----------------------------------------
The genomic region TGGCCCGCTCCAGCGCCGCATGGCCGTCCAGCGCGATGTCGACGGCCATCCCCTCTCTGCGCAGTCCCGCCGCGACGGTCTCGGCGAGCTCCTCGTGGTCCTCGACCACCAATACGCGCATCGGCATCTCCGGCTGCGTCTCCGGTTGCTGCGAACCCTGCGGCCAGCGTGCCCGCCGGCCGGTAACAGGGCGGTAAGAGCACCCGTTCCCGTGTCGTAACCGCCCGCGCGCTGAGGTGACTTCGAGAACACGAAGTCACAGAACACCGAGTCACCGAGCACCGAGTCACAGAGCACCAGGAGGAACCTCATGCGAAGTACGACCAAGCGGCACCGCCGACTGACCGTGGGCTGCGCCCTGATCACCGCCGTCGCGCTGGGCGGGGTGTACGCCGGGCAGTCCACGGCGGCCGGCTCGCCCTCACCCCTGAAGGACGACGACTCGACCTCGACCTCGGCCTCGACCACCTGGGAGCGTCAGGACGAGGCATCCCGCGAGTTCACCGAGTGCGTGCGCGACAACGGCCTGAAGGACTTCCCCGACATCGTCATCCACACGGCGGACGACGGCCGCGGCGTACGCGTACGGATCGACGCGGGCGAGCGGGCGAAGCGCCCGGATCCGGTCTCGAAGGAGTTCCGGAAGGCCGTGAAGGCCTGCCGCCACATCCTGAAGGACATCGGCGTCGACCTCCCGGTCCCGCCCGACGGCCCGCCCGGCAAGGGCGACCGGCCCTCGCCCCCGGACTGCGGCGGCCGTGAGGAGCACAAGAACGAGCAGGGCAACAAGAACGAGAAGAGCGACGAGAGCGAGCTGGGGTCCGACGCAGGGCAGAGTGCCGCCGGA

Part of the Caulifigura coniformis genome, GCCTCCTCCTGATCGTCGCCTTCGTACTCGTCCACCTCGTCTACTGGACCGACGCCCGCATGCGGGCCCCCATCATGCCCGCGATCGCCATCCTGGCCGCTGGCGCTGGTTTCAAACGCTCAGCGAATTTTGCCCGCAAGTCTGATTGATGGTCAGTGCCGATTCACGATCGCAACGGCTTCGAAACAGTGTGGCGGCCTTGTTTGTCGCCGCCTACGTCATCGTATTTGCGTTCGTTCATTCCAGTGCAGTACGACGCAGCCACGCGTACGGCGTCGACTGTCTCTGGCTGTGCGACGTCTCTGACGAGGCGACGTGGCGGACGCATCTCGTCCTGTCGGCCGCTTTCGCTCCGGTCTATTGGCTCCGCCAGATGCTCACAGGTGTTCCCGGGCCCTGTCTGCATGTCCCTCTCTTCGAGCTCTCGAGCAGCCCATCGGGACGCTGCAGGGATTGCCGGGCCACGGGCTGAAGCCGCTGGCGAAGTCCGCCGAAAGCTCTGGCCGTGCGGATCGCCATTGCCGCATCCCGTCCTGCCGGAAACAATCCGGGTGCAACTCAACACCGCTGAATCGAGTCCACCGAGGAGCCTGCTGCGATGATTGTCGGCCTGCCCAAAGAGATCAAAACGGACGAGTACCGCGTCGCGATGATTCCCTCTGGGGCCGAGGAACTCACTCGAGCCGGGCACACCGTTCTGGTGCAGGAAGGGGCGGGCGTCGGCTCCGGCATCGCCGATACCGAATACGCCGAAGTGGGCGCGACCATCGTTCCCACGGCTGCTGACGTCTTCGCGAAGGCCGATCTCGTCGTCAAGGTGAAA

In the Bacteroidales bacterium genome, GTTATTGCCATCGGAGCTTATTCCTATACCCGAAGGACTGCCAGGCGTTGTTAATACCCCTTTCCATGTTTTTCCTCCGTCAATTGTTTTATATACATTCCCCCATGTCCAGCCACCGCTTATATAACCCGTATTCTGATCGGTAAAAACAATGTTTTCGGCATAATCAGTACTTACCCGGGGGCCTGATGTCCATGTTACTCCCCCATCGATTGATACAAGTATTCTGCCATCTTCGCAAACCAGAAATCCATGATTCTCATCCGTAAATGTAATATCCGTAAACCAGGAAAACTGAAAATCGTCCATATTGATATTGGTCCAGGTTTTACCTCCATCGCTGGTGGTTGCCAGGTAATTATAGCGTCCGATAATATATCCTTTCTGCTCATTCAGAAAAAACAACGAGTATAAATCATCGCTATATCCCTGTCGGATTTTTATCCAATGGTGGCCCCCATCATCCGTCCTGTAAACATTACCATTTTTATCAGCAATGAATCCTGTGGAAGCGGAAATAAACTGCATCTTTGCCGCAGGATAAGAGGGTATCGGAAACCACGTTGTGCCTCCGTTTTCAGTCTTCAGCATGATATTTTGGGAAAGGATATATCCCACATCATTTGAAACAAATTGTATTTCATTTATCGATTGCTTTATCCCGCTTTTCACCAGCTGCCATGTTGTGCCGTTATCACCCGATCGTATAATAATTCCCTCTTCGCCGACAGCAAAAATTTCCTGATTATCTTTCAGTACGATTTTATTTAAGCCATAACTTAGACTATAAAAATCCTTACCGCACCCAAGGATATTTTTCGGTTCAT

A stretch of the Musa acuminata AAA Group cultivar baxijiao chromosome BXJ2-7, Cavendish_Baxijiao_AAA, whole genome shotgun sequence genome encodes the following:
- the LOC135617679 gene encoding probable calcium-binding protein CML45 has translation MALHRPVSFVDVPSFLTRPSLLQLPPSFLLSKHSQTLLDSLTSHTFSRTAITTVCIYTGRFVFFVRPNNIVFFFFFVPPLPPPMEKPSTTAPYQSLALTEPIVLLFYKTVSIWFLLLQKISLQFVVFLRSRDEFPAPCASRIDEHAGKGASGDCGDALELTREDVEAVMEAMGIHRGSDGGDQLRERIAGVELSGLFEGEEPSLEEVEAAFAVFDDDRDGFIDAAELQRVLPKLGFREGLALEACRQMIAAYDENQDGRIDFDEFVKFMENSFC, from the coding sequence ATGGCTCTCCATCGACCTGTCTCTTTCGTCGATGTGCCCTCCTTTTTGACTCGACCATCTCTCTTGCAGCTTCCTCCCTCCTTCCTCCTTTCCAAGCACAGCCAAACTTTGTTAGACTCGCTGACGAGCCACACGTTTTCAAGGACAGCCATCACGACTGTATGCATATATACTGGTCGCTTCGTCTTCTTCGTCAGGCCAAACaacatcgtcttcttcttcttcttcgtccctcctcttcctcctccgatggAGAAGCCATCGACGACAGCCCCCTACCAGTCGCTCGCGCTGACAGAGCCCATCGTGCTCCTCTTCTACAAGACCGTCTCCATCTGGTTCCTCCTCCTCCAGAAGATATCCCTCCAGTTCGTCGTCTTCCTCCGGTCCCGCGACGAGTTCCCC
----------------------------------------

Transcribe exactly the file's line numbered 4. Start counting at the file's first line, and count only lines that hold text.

A stretch of the Musa acuminata AAA Group cultivar baxijiao chromosome BXJ2-7, Cavendish_Baxijiao_AAA, whole genome shotgun sequence genome encodes the following: